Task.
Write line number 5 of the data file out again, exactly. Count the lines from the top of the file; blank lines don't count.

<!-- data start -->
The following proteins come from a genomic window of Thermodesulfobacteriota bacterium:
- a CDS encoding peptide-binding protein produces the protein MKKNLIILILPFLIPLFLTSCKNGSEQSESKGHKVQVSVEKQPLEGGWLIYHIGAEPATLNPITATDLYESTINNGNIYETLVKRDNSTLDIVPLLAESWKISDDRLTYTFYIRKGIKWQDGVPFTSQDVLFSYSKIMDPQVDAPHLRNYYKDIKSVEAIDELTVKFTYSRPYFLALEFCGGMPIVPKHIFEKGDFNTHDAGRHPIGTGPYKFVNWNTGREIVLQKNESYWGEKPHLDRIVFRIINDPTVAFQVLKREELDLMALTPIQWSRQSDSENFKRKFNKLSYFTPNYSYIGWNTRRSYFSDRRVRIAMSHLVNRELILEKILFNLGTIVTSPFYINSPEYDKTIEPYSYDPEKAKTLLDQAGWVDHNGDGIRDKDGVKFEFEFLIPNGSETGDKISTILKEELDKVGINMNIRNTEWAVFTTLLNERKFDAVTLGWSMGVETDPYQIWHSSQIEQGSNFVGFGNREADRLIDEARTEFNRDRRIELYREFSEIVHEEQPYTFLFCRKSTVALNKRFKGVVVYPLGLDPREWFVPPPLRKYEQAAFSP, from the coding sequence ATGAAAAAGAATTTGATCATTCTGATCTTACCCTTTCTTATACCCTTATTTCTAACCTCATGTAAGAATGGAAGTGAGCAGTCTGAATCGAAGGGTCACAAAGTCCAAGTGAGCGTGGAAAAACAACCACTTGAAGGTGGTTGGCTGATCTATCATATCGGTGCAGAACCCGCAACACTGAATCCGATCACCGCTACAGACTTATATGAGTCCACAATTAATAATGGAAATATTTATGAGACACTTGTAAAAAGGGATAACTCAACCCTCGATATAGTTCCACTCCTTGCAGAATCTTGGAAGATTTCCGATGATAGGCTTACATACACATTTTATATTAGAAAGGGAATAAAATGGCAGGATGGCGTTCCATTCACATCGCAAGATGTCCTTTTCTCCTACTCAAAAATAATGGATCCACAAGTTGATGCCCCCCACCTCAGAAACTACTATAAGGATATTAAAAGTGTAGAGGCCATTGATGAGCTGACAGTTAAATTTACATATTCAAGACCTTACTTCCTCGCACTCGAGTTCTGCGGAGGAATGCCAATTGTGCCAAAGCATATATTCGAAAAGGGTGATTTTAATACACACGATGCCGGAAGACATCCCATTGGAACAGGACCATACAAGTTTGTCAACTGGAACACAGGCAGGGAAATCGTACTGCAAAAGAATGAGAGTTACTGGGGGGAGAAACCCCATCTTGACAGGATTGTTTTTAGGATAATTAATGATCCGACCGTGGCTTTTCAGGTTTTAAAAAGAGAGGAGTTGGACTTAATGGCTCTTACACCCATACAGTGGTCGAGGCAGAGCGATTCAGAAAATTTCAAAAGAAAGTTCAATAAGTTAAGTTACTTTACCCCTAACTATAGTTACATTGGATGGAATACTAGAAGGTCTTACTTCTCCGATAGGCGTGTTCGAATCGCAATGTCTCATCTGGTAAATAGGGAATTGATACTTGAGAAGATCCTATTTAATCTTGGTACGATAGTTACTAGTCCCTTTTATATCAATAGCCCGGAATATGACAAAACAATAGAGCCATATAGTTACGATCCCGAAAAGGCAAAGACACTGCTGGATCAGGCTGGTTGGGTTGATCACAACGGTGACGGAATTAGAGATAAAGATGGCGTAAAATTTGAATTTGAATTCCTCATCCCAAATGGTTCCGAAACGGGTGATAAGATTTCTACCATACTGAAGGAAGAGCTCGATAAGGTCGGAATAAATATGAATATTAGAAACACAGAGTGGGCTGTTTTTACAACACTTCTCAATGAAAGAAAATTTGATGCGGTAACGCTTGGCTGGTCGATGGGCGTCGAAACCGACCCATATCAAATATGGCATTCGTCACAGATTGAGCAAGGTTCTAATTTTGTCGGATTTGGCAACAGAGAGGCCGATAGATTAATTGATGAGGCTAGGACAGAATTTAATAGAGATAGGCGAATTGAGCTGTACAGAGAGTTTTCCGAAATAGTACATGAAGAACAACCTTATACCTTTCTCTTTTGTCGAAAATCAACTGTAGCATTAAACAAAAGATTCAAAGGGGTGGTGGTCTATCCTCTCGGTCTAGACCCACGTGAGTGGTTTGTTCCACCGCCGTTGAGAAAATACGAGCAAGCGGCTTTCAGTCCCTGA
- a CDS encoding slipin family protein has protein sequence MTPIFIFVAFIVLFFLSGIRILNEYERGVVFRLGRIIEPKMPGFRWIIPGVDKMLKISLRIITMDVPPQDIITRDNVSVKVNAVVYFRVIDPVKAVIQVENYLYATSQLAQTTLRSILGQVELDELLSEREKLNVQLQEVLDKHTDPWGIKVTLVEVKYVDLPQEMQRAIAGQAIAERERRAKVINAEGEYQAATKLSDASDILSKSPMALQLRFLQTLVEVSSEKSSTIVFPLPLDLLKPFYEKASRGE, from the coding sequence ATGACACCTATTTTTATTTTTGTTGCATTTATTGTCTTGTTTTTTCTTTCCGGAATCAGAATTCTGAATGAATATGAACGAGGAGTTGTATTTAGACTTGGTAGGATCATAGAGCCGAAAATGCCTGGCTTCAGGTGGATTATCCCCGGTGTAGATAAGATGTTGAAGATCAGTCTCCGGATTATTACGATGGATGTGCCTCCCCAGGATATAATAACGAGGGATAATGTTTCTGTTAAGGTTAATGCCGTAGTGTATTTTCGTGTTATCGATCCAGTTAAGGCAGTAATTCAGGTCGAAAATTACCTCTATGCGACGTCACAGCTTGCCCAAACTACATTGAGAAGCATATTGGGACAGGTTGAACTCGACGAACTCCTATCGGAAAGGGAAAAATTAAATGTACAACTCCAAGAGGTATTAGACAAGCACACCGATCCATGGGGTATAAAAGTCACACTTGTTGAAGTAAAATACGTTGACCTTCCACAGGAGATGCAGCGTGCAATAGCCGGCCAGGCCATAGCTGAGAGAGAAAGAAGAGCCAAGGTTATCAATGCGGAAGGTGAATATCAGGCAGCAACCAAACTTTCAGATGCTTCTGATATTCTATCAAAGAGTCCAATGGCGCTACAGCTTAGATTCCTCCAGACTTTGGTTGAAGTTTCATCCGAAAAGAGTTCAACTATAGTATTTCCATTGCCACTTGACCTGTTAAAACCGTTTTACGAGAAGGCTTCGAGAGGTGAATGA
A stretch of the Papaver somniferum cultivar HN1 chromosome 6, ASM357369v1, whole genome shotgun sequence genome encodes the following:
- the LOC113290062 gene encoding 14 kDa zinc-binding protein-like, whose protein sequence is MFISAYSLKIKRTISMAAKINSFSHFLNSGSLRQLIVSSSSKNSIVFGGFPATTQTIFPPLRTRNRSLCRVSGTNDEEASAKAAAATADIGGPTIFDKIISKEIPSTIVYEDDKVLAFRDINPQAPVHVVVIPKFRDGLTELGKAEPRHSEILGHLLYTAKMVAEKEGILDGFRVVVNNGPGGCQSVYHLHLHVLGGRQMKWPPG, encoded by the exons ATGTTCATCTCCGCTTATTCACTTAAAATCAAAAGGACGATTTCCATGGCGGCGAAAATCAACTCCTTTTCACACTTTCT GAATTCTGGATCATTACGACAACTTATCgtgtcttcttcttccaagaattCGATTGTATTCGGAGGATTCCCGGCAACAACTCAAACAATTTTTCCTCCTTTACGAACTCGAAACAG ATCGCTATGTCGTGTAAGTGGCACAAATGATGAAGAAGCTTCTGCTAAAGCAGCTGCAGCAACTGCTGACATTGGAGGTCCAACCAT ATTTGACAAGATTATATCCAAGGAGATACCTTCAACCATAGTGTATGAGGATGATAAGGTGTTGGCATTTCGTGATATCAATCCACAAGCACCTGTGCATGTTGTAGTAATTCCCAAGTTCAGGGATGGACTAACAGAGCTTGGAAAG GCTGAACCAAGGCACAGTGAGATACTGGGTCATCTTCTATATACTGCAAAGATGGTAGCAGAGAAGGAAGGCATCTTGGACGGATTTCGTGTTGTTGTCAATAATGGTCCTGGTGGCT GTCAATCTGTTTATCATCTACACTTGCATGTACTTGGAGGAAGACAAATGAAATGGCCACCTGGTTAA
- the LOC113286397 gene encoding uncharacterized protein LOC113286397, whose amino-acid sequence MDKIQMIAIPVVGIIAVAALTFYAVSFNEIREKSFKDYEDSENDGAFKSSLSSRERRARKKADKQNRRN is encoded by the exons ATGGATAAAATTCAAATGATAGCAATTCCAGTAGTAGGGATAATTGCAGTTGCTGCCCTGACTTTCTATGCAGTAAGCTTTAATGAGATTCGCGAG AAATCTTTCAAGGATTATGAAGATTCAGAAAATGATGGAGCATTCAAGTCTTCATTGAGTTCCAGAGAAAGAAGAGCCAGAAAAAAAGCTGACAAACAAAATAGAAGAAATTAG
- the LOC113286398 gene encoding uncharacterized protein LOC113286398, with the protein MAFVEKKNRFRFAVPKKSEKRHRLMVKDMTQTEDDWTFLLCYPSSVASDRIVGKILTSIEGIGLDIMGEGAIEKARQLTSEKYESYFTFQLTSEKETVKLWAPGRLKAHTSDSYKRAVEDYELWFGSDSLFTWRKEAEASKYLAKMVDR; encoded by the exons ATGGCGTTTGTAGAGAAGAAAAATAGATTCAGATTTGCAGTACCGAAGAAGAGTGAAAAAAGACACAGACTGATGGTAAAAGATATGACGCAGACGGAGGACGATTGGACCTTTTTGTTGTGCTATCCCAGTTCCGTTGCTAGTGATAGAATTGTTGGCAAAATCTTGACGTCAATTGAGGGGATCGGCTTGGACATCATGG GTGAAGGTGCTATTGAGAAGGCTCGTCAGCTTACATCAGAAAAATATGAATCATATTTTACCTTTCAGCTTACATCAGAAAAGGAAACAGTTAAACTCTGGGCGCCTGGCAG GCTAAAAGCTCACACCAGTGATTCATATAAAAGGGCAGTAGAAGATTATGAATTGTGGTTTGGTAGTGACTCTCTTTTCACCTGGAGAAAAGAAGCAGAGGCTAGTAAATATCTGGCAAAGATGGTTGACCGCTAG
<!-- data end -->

- the LOC113290062 gene encoding 14 kDa zinc-binding protein-like, whose protein sequence is MFISAYSLKIKRTISMAAKINSFSHFLNSGSLRQLIVSSSSKNSIVFGGFPATTQTIFPPLRTRNRSLCRVSGTNDEEASAKAAAATADIGGPTIFDKIISKEIPSTIVYEDDKVLAFRDINPQAPVHVVVIPKFRDGLTELGKAEPRHSEILGHLLYTAKMVAEKEGILDGFRVVVNNGPGGCQSVYHLHLHVLGGRQMKWPPG, encoded by the exons ATGTTCATCTCCGCTTATTCACTTAAAATCAAAAGGACGATTTCCATGGCGGCGAAAATCAACTCCTTTTCACACTTTCT GAATTCTGGATCATTACGACAACTTATCgtgtcttcttcttccaagaattCGATTGTATTCGGAGGATTCCCGGCAACAACTCAAACAATTTTTCCTCCTTTACGAACTCGAAACAG ATCGCTATGTCGTGTAAGTGGCACAAATGATGAAGAAGCTTCTGCTAAAGCAGCTGCAGCAACTGCTGACATTGGAGGTCCAACCAT ATTTGACAAGATTATATCCAAGGAGATACCTTCAACCATAGTGTATGAGGATGATAAGGTGTTGGCATTTCGTGATATCAATCCACAAGCACCTGTGCATGTTGTAGTAATTCCCAAGTTCAGGGATGGACTAACAGAGCTTGGAAAG GCTGAACCAAGGCACAGTGAGATACTGGGTCATCTTCTATATACTGCAAAGATGGTAGCAGAGAAGGAAGGCATCTTGGACGGATTTCGTGTTGTTGTCAATAATGGTCCTGGTGGCT GTCAATCTGTTTATCATCTACACTTGCATGTACTTGGAGGAAGACAAATGAAATGGCCACCTGGTTAA